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61 of 62 people found the following review helpful
4.0 out of 5 stars The Less-Discussed Side of Democracy
Each Election Night, the concession speech delivered by the losing presidential nominee is viewed by just about all of us as simply a formality. Even though it seems unthinkable that a losing nominee would not ultimately concede the election, author Scott Farris asserts that these concessions are truly what make democracy work.

In "Almost President," Farris...
Published on December 11, 2011 by Eric Mayforth

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2.0 out of 5 stars First couple chapters are good but it goes downhill from there.
Written from a liberal's perspective. If that's yours, you will enjoy the book.
Published 15 days ago by Bradley A. Crouser


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61 of 62 people found the following review helpful
4.0 out of 5 stars The Less-Discussed Side of Democracy, December 11, 2011
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This review is from: Almost President: The Men Who Lost the Race but Changed the Nation (Hardcover)
Each Election Night, the concession speech delivered by the losing presidential nominee is viewed by just about all of us as simply a formality. Even though it seems unthinkable that a losing nominee would not ultimately concede the election, author Scott Farris asserts that these concessions are truly what make democracy work.

In "Almost President," Farris recalls the careers and contributions to American history that defeated nominees have made. These highly distinguished Americans include Henry Clay, Stephen Douglas, Tom Dewey, Barry Goldwater, and others. The brief biological sketches show that many of these figures were on the national stage at some of the most critical times in American history, and many others did much to change their parties, which ultimately changed the country. Farris notes that losing nominees were not always quickly forgotten, but decades ago often assumed the role of spokesmen or titular heads of their parties.

As the author notes, this is a country that disdains second-place finishers and runners-up (think of how many Buffalo Bills jokes there were in the early-to-mid Nineties). Men such as Walter Mondale, Michael Dukakis, and Bob Dole became punchlines or worse in many quarters following their losses, but it really is no small thing to have gotten the nomination of one of the world's two most important political parties--scores of other politicians have run for president and not gotten their party's nomination.

The author is a staunch liberal, so if you are a conservative there are places in the book where you will definitely disagree with the author's conclusions, but "Almost President" is a fascinating, worthwhile retrospective on those who, even though they did not capture the ultimate prize, still greatly contributed to the American story.
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35 of 36 people found the following review helpful
4.0 out of 5 stars Presidential Losers, December 20, 2011
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Andrew Collins (Litchfield County, Connecticut) - See all my reviews
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In American history, mountains of books have been written about the Presidency and the men who have held that office, while those that seek it, attain the nomination of a major political party, only to lose in the end, have mostly become forgotten. These days who can tell you anything about people such as Horace Greeley or Winfield Scott Hancock? Or even poor Alton Parker who has not been the subject of a single book in the more than 100 years since he lost to Theodore Roosevelt in 1904.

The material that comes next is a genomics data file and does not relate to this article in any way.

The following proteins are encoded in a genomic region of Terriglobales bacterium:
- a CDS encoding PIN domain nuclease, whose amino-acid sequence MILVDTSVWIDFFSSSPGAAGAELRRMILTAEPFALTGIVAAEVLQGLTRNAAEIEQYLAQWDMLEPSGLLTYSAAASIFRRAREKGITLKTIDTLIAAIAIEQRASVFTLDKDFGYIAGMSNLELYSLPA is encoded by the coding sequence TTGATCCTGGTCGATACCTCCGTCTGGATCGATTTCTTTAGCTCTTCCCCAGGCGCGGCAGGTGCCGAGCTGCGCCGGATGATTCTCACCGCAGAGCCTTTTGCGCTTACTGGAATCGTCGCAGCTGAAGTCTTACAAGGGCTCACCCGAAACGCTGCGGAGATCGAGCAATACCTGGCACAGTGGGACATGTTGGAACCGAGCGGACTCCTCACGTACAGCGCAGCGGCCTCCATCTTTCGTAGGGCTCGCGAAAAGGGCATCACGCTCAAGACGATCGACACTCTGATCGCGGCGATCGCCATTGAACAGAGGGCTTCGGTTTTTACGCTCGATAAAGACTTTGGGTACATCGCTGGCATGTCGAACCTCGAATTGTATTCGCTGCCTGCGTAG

But as Almost President proves, even those that lose can still leave a large impact on American political history. The bulk of the book consists of short biographies of nine men to have been major candidates for President, lost, but still left their mark on political history. Those nine men are: Henry Clay, Stephen Douglas, William Jennings Bryan, Al Smith, Thomas Dewey, Adlai Stevenson, Barry Goldwater, George McGovern, and Ross Perot. Also included in the final chapter is a look at the three most recent losers: Al Gore, John Kerry, and John McCain.

All in all a pretty interesting look at those figures usually forgotten. The author does have a slight liberal bias (but it is not bad) and sometimes can be rather long-winded on certain things, but those things do not really detract from the overall quality of the book. I would recommend this to those interested in American political history.
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11 of 11 people found the following review helpful
5.0 out of 5 stars Deeply thought out and researched by a veteran politcal journalist and staffer, May 21, 2012
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A. L. Jones (Billings, MT United States) - See all my reviews
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This review is from: Almost President: The Men Who Lost the Race but Changed the Nation (Hardcover)
Watched Farris talk about this on C-Span's BOOK-TV for an hour and his book is as engaging and stimulating. Irving Stone tackled this topic many decades ago looking at the losing candidate in each Presidential race in "They Also Ran". What Farris has done is look at the candidates who lost and in dealing with that loss, substantially changed American politics for decades or centuries plus. Whether it's Henry Clay creating the two party system, William Jennings Bryan turning the Democratic party from hidebound conservatives to a very progressive agenda or Barry Goldwater's steering the rise of the Republican Conservative movement, Farris has focused on the truly significant instead of the trivialities that fill so much political reporting. It's inspiring stuff showing men who reached for but never gained the Presidency (ones who lost but eventually won the office aren't included in Farris's book) but went on to do major things for their country rather than fled the battlefield never to be seen or heard from again. It would be a great supplementary reading for any high school or college American history or political science course, but it's so enjoyable to read it doesn't take being assigned to zip through it (so many surprises that "what happened next?" is quite propelling.)